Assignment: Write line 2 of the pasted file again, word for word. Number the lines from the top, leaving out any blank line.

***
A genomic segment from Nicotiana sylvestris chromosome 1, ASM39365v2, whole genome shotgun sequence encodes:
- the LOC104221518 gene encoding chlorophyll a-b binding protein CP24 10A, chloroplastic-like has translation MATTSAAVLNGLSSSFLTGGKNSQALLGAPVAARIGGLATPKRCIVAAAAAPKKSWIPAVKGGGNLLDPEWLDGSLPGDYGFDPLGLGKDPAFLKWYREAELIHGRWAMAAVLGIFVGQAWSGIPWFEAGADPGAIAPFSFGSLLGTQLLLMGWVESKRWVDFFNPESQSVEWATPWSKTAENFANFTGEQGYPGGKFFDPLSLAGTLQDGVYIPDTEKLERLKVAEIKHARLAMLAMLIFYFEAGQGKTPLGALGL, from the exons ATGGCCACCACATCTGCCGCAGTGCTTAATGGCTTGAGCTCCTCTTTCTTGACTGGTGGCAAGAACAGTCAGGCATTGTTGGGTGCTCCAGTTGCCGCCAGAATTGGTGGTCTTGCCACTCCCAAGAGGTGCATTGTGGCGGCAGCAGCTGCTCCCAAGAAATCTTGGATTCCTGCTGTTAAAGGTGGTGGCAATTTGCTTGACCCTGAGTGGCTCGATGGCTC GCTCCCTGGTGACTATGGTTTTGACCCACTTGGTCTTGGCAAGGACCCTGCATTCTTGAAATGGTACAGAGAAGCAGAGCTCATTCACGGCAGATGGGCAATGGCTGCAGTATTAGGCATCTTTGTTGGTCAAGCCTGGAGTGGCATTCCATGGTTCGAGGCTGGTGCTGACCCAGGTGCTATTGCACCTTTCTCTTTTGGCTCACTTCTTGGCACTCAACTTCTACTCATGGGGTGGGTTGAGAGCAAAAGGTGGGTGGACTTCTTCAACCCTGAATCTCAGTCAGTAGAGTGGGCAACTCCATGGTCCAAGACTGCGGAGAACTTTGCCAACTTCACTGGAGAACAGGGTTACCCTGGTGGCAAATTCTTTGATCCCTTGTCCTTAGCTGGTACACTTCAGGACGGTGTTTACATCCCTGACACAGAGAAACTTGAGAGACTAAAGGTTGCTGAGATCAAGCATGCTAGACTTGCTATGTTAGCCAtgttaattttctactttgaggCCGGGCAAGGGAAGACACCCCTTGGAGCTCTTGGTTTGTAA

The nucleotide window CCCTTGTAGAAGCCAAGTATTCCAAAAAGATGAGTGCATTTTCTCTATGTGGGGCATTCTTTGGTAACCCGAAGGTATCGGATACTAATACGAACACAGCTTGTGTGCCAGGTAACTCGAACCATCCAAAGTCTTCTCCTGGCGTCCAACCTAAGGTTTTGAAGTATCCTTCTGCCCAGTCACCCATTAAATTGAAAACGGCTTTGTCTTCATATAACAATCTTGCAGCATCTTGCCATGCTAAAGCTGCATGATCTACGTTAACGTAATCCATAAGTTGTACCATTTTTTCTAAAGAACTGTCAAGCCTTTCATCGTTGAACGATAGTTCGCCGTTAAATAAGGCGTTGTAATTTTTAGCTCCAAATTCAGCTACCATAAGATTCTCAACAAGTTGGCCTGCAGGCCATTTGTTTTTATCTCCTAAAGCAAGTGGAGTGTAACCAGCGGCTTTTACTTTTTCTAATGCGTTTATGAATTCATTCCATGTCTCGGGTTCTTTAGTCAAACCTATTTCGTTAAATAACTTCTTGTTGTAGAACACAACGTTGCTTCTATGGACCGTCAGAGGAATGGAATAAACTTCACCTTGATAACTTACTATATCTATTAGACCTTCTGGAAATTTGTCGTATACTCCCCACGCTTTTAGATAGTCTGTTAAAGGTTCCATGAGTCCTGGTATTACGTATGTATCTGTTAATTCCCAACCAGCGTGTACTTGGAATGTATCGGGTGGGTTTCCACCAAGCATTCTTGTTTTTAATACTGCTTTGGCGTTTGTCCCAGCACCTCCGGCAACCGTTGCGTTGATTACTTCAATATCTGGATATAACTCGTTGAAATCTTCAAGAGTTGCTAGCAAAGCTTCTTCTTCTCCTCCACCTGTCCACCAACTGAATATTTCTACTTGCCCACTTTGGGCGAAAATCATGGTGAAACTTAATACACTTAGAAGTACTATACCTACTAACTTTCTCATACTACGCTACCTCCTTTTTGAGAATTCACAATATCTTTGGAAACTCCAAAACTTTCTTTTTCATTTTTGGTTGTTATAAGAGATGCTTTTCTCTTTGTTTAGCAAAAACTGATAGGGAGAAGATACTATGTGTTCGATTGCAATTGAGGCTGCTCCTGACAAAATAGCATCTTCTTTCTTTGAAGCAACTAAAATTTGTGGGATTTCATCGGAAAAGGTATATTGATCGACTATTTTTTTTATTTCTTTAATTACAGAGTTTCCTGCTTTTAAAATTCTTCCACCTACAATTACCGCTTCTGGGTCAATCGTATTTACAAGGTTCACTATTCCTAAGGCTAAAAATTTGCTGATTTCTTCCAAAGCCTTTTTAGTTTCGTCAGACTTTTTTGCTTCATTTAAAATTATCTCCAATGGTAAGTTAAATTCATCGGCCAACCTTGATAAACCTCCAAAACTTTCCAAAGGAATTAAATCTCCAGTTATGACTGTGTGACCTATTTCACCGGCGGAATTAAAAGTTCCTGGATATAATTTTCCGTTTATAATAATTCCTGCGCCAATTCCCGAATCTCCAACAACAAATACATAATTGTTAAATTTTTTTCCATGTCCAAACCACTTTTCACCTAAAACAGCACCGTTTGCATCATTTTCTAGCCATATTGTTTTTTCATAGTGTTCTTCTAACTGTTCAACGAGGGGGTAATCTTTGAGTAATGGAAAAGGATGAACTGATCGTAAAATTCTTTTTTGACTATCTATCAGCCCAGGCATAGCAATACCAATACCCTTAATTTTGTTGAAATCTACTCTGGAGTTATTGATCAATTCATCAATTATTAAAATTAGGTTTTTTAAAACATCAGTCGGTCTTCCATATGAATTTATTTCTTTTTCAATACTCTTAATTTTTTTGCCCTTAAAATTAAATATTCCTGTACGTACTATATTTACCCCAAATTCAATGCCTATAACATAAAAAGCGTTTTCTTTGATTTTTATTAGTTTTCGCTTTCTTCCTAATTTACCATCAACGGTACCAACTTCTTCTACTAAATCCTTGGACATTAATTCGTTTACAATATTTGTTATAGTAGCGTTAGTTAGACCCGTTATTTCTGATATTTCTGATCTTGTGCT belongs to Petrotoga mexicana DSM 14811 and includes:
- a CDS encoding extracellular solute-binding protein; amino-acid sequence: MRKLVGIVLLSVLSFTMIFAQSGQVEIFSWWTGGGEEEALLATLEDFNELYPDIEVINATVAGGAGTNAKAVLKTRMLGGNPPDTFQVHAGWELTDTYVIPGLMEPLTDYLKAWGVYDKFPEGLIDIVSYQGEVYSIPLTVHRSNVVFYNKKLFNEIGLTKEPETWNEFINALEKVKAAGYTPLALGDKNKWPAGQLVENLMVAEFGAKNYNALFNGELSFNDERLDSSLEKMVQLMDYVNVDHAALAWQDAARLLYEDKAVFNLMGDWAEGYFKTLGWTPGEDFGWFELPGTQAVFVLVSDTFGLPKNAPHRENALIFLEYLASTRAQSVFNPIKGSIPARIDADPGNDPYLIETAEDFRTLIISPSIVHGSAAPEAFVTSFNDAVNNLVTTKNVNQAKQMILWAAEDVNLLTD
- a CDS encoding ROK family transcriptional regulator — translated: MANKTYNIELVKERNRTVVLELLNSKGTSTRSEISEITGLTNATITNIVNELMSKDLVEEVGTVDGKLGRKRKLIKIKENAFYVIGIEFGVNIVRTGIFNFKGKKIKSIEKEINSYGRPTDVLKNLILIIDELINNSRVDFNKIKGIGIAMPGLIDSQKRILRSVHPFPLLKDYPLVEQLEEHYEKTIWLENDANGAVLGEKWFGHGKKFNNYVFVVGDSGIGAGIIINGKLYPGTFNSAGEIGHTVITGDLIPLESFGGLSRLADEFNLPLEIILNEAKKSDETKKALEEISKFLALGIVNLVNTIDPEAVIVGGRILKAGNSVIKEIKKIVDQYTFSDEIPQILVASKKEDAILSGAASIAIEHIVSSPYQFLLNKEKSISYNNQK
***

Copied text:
- the LOC104221518 gene encoding chlorophyll a-b binding protein CP24 10A, chloroplastic-like has translation MATTSAAVLNGLSSSFLTGGKNSQALLGAPVAARIGGLATPKRCIVAAAAAPKKSWIPAVKGGGNLLDPEWLDGSLPGDYGFDPLGLGKDPAFLKWYREAELIHGRWAMAAVLGIFVGQAWSGIPWFEAGADPGAIAPFSFGSLLGTQLLLMGWVESKRWVDFFNPESQSVEWATPWSKTAENFANFTGEQGYPGGKFFDPLSLAGTLQDGVYIPDTEKLERLKVAEIKHARLAMLAMLIFYFEAGQGKTPLGALGL, from the exons ATGGCCACCACATCTGCCGCAGTGCTTAATGGCTTGAGCTCCTCTTTCTTGACTGGTGGCAAGAACAGTCAGGCATTGTTGGGTGCTCCAGTTGCCGCCAGAATTGGTGGTCTTGCCACTCCCAAGAGGTGCATTGTGGCGGCAGCAGCTGCTCCCAAGAAATCTTGGATTCCTGCTGTTAAAGGTGGTGGCAATTTGCTTGACCCTGAGTGGCTCGATGGCTC GCTCCCTGGTGACTATGGTTTTGACCCACTTGGTCTTGGCAAGGACCCTGCATTCTTGAAATGGTACAGAGAAGCAGAGCTCATTCACGGCAGATGGGCAATGGCTGCAGTATTAGGCATCTTTGTTGGTCAAGCCTGGAGTGGCATTCCATGGTTCGAGGCTGGTGCTGACCCAGGTGCTATTGCACCTTTCTCTTTTGGCTCACTTCTTGGCACTCAACTTCTACTCATGGGGTGGGTTGAGAGCAAAAGGTGGGTGGACTTCTTCAACCCTGAATCTCAGTCAGTAGAGTGGGCAACTCCATGGTCCAAGACTGCGGAGAACTTTGCCAACTTCACTGGAGAACAGGGTTACCCTGGTGGCAAATTCTTTGATCCCTTGTCCTTAGCTGGTACACTTCAGGACGGTGTTTACATCCCTGACACAGAGAAACTTGAGAGACTAAAGGTTGCTGAGATCAAGCATGCTAGACTTGCTATGTTAGCCAtgttaattttctactttgaggCCGGGCAAGGGAAGACACCCCTTGGAGCTCTTGGTTTGTAA